Working from home has its advantages, but one of the problems is the increased number of distractions—not only is it more likely that your brain will wander on to something else (Netflix, the leak in the shower, whatever your kids are doing), it’s less likely that there’s an authority figure watching over you (unless your company has put a very draconian Zoom setup in place).
You don’t have to give in to these distractions though: As tech takes away, so tech gives. You’ll find a number of apps for both desktop and mobile that are dedicated to keeping your mind focused on the task at hand (indeed some of the best come built into Android, iOS, Windows, and macOS).
While we wouldn’t say there’s anything inherently wrong with killing time online, if you really need to buckle down on an important job then these tools should help.
KeepMeOut is wonderfully simple: It works in any browser, creating customized bookmarks that you use in place of standard links. For example, instead of opening Facebook as you normally would, follow the KeepMeOut bookmark for Facebook. You can set limits on how often you can visit each website in a certain amount of time, and configure KeepMeOut to only operate during specific periods of the working day.
The aptly named FocusMe—which works across Windows and macOS—is one of the most comprehensive app and website blockers around, and even has protections to stop you from working around its restrictions or uninstalling it. It’s fully customizable, comes with break reminders and timers, and will track the time you spend on your computer as well. After a 30-day free trial, you’ll need to pay from $6 a month to carry on using FocusMe.
The basic but effective StayFocusd is a free extension for Chrome and compatible browsers that lets you specify which websites you can visit and which are off-limits. If you need access to the IMDB for your article on 1990s movie stars but want to block Facebook and Twitter, for example, then StayFocusd is ideal. It’s customizable, to an extent: you can set limits based on total time, specific times of day or specific days (such as Monday to Friday).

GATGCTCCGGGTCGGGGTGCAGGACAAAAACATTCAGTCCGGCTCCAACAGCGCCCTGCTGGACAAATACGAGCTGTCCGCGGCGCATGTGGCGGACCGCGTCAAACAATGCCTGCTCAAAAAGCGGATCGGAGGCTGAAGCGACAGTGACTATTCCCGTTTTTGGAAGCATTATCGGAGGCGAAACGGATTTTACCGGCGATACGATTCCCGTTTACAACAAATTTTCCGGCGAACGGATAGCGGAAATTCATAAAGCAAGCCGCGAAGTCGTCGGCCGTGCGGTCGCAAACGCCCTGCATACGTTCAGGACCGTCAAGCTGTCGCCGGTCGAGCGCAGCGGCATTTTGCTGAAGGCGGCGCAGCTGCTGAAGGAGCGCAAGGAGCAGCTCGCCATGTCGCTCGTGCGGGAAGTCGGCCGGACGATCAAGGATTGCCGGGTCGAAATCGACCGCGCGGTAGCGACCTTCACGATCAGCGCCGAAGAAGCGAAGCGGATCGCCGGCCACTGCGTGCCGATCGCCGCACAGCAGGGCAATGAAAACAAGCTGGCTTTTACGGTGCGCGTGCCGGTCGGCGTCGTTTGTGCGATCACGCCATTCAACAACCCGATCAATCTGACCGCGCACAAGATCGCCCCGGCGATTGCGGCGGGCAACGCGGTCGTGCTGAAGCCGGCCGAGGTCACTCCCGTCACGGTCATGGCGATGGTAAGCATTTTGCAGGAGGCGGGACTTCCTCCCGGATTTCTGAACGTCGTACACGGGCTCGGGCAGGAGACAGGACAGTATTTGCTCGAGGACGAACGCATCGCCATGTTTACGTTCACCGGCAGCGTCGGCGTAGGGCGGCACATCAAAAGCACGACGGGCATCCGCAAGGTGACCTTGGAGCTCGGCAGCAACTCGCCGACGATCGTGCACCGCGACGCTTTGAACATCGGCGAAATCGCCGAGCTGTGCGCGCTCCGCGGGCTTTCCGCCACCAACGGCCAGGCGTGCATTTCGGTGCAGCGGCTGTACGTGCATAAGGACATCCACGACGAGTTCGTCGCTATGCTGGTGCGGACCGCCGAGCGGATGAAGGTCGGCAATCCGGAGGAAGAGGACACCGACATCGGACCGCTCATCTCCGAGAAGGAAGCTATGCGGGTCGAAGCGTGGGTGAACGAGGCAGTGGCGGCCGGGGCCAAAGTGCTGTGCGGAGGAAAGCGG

If you’re after a softer, gentler way of staying away from time-sucking websites, Mindful Browsing could be the Chrome extension for you: You tell it the sites you want to avoid, and if you try and open them, you’ll be met with a soothing background image and a text prompt that suggests, quite politely, that maybe you don’t want to open up Facebook or Twitter after all. It’ll even suggest something else (like taking a walk) to do instead.
LeechBlock is perfect for Firefox and Chrome users who want to take control of the sites and apps they’re visiting online. In a couple of clicks you can block the site that you’re currently on, or you can delve further into the options to organize sites into groups—in each case the software lets you specify certain times when the websites are out of bounds. There’s also a full lockdown mode for emergency distraction-free working when needed.
There are a lot more dedicated distraction blockers on macOS than there are on Windows, though don’t ask us why (Mac users think differently?)—whatever the reason, Focus is one of the tidiest and most competent out there, enabling you to block out the websites and the applications that you know will take you away from what you should be doing. The app costs $19, though you can try it out for free for seven days to see if it works for you.
Cold Turkey for Windows and macOS does exactly what its name suggests, blocking apps and websites on a timer set by you in advance. If you know you’ll start scrolling through Tumblr near the end of the working day, for example, use Cold Turkey to make sure that doesn’t happen. Pay CAD$29 (about $20) for a Pro license, and you can access some useful extra features, including more advanced scheduling, integrated break times, and more.